A month or so ago we were contacted by a client in Ireland who had put their Bitcoin, Ethereum and Ripple (XRP) onto a Trezor Model T wallet. They’d written down their seed words correctly and also enabled the passphrase feature to create a hidden wallet where they’d stored their crypto.
They made a note of their passphrase and then put the Trezor away in a drawer. Several months later they connected their Trezor, entered the passphrase and were taken to an empty wallet. They double and triple checked the passphrase and confirmed they were using what they believed to be the correct passphrase, but the same empty wallet opened displaying a zero balance. There were no transaction details either. It was therefore extremely likely that the client was using an incorrect passphrase.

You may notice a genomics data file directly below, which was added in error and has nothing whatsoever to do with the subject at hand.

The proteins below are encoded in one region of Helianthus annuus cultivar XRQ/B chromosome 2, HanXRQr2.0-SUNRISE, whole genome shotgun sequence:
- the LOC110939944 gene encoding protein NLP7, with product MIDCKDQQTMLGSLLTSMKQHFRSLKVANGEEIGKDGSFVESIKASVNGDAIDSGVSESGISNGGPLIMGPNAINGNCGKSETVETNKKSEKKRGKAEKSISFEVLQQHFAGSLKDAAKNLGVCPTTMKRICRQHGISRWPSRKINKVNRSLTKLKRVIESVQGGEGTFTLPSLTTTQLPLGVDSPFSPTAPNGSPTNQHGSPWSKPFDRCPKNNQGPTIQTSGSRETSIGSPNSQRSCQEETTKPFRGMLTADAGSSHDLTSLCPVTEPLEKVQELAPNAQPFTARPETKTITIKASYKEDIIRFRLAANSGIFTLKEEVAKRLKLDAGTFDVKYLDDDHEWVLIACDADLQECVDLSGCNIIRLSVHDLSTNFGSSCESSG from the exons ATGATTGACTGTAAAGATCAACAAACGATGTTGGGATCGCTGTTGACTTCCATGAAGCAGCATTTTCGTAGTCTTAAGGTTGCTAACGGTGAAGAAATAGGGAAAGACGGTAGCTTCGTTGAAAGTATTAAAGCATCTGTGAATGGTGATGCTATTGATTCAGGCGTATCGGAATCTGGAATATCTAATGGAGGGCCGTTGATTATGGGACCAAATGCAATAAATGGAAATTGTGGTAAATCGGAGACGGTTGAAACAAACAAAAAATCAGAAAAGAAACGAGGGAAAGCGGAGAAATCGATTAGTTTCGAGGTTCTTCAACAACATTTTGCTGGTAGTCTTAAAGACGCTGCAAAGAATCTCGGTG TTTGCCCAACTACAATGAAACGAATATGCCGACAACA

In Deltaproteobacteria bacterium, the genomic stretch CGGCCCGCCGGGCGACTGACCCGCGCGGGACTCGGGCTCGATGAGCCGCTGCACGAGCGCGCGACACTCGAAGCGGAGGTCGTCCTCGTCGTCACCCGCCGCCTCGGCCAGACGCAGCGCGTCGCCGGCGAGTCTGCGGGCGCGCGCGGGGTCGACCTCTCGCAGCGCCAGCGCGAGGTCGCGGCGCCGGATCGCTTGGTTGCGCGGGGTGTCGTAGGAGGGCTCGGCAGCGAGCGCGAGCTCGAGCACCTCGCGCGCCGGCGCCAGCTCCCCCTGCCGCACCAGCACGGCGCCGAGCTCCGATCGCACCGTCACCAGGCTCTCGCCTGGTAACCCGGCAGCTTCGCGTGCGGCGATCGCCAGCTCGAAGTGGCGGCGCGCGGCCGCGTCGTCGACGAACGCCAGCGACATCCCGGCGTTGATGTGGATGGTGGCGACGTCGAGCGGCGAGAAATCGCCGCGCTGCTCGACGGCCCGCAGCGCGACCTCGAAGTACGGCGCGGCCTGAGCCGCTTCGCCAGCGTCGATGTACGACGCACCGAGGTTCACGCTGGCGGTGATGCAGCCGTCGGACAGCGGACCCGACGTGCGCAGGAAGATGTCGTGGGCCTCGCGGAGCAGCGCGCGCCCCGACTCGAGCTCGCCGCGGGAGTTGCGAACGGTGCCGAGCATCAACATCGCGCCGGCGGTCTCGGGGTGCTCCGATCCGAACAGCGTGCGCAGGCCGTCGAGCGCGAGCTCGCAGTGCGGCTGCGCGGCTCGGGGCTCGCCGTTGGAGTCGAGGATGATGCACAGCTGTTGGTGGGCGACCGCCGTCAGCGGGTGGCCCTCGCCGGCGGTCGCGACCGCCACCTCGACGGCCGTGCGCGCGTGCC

The client was able to provide us with lots of information about what the passphrase might be and using this information we tried in excess of 4 billion passphrase combinations over a period of several weeks. Unfortunately none of these worked.
Having exhausted all the variations of possible passphrases he could think of we then used a different technique to attempt to crack the wallet. After 3 days were were successful and the client was happily reunited with Bitcoin, Ethereum and Ripple that he thought he’d lost